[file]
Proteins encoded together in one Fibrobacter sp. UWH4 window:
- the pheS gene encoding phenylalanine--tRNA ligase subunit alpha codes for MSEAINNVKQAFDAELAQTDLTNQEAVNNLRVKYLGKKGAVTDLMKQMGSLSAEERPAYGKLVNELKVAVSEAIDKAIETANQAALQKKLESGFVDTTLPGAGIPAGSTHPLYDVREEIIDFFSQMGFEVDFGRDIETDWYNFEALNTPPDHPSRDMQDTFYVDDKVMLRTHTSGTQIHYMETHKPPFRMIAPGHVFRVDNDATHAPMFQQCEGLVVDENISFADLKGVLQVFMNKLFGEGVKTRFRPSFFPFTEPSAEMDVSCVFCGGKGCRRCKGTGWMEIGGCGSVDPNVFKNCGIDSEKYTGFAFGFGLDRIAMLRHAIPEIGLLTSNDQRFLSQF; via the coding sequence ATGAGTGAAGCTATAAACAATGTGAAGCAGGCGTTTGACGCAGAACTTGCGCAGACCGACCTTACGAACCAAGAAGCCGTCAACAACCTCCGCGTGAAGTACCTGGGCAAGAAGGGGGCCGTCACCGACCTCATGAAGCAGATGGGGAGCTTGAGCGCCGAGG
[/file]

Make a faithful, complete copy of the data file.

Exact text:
Proteins encoded together in one Fibrobacter sp. UWH4 window:
- the pheS gene encoding phenylalanine--tRNA ligase subunit alpha codes for MSEAINNVKQAFDAELAQTDLTNQEAVNNLRVKYLGKKGAVTDLMKQMGSLSAEERPAYGKLVNELKVAVSEAIDKAIETANQAALQKKLESGFVDTTLPGAGIPAGSTHPLYDVREEIIDFFSQMGFEVDFGRDIETDWYNFEALNTPPDHPSRDMQDTFYVDDKVMLRTHTSGTQIHYMETHKPPFRMIAPGHVFRVDNDATHAPMFQQCEGLVVDENISFADLKGVLQVFMNKLFGEGVKTRFRPSFFPFTEPSAEMDVSCVFCGGKGCRRCKGTGWMEIGGCGSVDPNVFKNCGIDSEKYTGFAFGFGLDRIAMLRHAIPEIGLLTSNDQRFLSQF; via the coding sequence ATGAGTGAAGCTATAAACAATGTGAAGCAGGCGTTTGACGCAGAACTTGCGCAGACCGACCTTACGAACCAAGAAGCCGTCAACAACCTCCGCGTGAAGTACCTGGGCAAGAAGGGGGCCGTCACCGACCTCATGAAGCAGATGGGGAGCTTGAGCGCCGAGG